Schytz was using his new metal detector on land belonging to a former classmate in Vindelev, Denmark. At first, it wasn’t clear what he had found.
“I told him he might as well just sell the detector now because he already peaked,” Mads Ravn, the museum’s head of research, told CNN. “It doesn’t get better.”
The Vindelev Hoard will be displayed as part of Vejlemuseerne’s large Viking exhibition, which opens on Feb, 3, 2022.
“Only a member of the absolute cream of society would have been able to collect a treasure like the one found here,” Ravn said in a museum statement. Before the discovery, there was nothing to indicate that such a wealthy warlord or chieftain lived in the village.
It’s a rookie detectorist’s dream. Danish man Ole Ginnerup Schyt had owned his metal detector for only a few hours when he stumbled across one of the largest gold treasures in his country’s history. He discovered nearly 1 kg (2.2 pounds) of gold, including some huge medallions the size of saucers, according to a press release from VejleMuseerne, an art museum in southeastern Jutland, Denmark. The museum reports that the treasure had been buried for 1,500 years.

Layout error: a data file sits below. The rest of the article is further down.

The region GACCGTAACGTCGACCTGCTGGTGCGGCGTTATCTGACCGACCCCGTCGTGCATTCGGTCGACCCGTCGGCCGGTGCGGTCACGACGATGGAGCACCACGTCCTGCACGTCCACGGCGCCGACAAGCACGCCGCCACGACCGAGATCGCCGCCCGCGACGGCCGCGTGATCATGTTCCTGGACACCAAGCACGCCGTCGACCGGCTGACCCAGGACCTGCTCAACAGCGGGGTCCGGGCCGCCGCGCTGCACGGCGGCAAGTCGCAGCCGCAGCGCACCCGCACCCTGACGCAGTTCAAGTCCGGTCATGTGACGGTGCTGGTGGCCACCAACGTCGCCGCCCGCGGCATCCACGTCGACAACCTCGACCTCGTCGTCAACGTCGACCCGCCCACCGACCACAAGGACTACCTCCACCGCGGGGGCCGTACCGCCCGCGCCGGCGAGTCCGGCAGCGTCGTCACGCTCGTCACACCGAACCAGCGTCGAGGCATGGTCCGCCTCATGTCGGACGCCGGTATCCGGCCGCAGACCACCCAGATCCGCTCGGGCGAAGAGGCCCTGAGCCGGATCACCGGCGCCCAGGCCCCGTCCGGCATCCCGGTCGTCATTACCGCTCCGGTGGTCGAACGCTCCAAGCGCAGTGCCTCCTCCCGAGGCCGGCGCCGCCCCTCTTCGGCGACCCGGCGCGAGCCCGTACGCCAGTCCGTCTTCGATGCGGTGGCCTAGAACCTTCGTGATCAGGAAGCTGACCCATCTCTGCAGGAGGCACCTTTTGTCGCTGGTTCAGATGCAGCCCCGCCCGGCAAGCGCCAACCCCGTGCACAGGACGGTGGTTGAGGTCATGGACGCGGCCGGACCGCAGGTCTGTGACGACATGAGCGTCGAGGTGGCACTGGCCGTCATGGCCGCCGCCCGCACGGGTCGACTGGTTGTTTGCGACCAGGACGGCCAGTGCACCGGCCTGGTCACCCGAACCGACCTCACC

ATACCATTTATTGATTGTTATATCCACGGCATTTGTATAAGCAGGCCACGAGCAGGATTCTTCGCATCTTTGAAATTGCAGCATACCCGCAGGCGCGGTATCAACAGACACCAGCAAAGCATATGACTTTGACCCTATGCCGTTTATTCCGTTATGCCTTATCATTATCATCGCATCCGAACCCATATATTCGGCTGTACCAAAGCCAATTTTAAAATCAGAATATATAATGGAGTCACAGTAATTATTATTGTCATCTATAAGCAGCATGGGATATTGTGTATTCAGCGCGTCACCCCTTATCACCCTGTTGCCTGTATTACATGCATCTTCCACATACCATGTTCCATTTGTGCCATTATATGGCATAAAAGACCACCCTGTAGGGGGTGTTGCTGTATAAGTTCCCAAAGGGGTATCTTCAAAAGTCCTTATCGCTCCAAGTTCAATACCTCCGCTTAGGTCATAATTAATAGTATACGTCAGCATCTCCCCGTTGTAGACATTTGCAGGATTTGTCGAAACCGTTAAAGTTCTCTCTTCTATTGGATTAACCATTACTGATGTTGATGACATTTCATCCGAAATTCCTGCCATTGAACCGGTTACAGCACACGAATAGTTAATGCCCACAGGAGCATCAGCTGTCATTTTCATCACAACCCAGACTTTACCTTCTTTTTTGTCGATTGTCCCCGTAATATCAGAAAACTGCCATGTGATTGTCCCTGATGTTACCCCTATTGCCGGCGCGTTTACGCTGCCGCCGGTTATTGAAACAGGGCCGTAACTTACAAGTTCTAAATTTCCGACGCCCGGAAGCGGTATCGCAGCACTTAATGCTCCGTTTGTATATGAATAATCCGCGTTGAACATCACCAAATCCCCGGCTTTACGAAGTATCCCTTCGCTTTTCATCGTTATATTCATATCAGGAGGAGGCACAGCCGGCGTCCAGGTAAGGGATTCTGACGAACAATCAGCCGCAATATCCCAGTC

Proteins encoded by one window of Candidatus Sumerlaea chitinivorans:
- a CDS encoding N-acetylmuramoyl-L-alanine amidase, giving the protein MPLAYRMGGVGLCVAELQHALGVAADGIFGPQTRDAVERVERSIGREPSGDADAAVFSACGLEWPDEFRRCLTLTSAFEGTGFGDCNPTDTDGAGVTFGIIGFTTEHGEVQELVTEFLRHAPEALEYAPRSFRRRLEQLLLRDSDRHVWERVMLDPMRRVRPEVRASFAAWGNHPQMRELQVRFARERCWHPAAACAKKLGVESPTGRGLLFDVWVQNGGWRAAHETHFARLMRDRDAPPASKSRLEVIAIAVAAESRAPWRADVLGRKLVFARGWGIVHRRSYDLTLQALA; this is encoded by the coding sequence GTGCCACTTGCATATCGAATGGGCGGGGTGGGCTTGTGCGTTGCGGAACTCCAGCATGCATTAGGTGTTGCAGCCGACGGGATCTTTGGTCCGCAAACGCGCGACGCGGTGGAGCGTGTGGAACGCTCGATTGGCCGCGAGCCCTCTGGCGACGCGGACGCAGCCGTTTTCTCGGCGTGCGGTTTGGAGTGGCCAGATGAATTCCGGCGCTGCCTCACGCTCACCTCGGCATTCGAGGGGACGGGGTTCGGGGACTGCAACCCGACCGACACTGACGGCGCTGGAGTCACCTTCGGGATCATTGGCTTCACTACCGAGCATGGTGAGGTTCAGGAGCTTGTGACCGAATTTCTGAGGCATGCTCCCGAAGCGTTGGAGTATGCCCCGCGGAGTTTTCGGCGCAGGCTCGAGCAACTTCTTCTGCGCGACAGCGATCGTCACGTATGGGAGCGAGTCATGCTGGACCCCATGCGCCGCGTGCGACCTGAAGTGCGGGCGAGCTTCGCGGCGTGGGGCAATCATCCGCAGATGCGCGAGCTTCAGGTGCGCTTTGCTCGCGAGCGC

The treasure is now known as the Vindelev Hoard. It consists of decorated saucer-sized medallions known as bracteates as well as Roman coins that were turned into jewelry. Some have inscriptions that may refer to the rulers of the time, or to Norse mythology, with one coin possibly referring to the god Odin. One of the Roman coins depicts the Roman emperor Constantine the Great, who ruled from 285-337 AD.